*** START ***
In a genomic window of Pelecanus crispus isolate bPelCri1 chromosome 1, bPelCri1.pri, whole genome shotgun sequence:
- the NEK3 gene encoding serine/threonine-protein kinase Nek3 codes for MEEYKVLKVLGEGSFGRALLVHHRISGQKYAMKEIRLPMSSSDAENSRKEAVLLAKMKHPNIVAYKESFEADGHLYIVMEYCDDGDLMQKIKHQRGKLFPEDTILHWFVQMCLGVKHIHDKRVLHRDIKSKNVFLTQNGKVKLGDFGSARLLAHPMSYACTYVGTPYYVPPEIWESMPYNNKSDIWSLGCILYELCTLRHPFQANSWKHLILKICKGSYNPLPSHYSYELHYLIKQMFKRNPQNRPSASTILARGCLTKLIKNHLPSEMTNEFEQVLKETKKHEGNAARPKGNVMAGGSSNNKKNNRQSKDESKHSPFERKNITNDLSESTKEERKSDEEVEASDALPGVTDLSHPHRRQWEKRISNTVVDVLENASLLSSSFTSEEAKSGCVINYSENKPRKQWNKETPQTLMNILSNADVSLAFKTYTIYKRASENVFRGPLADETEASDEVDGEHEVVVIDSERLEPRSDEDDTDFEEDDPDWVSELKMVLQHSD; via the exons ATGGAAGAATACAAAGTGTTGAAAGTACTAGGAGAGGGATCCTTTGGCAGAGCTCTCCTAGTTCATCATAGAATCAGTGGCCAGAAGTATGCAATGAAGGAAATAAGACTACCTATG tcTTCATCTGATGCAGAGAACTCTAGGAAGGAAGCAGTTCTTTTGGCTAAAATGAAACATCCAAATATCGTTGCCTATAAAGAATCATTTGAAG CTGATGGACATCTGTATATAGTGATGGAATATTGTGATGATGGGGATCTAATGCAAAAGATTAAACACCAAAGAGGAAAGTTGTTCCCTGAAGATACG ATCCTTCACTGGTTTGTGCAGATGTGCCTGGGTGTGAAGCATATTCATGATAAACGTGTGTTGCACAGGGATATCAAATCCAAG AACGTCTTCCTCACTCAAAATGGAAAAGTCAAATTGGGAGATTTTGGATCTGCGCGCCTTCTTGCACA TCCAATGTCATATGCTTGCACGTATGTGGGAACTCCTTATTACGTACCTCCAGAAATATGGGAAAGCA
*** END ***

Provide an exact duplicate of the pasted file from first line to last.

In a genomic window of Pelecanus crispus isolate bPelCri1 chromosome 1, bPelCri1.pri, whole genome shotgun sequence:
- the NEK3 gene encoding serine/threonine-protein kinase Nek3 codes for MEEYKVLKVLGEGSFGRALLVHHRISGQKYAMKEIRLPMSSSDAENSRKEAVLLAKMKHPNIVAYKESFEADGHLYIVMEYCDDGDLMQKIKHQRGKLFPEDTILHWFVQMCLGVKHIHDKRVLHRDIKSKNVFLTQNGKVKLGDFGSARLLAHPMSYACTYVGTPYYVPPEIWESMPYNNKSDIWSLGCILYELCTLRHPFQANSWKHLILKICKGSYNPLPSHYSYELHYLIKQMFKRNPQNRPSASTILARGCLTKLIKNHLPSEMTNEFEQVLKETKKHEGNAARPKGNVMAGGSSNNKKNNRQSKDESKHSPFERKNITNDLSESTKEERKSDEEVEASDALPGVTDLSHPHRRQWEKRISNTVVDVLENASLLSSSFTSEEAKSGCVINYSENKPRKQWNKETPQTLMNILSNADVSLAFKTYTIYKRASENVFRGPLADETEASDEVDGEHEVVVIDSERLEPRSDEDDTDFEEDDPDWVSELKMVLQHSD; via the exons ATGGAAGAATACAAAGTGTTGAAAGTACTAGGAGAGGGATCCTTTGGCAGAGCTCTCCTAGTTCATCATAGAATCAGTGGCCAGAAGTATGCAATGAAGGAAATAAGACTACCTATG tcTTCATCTGATGCAGAGAACTCTAGGAAGGAAGCAGTTCTTTTGGCTAAAATGAAACATCCAAATATCGTTGCCTATAAAGAATCATTTGAAG CTGATGGACATCTGTATATAGTGATGGAATATTGTGATGATGGGGATCTAATGCAAAAGATTAAACACCAAAGAGGAAAGTTGTTCCCTGAAGATACG ATCCTTCACTGGTTTGTGCAGATGTGCCTGGGTGTGAAGCATATTCATGATAAACGTGTGTTGCACAGGGATATCAAATCCAAG AACGTCTTCCTCACTCAAAATGGAAAAGTCAAATTGGGAGATTTTGGATCTGCGCGCCTTCTTGCACA TCCAATGTCATATGCTTGCACGTATGTGGGAACTCCTTATTACGTACCTCCAGAAATATGGGAAAGCA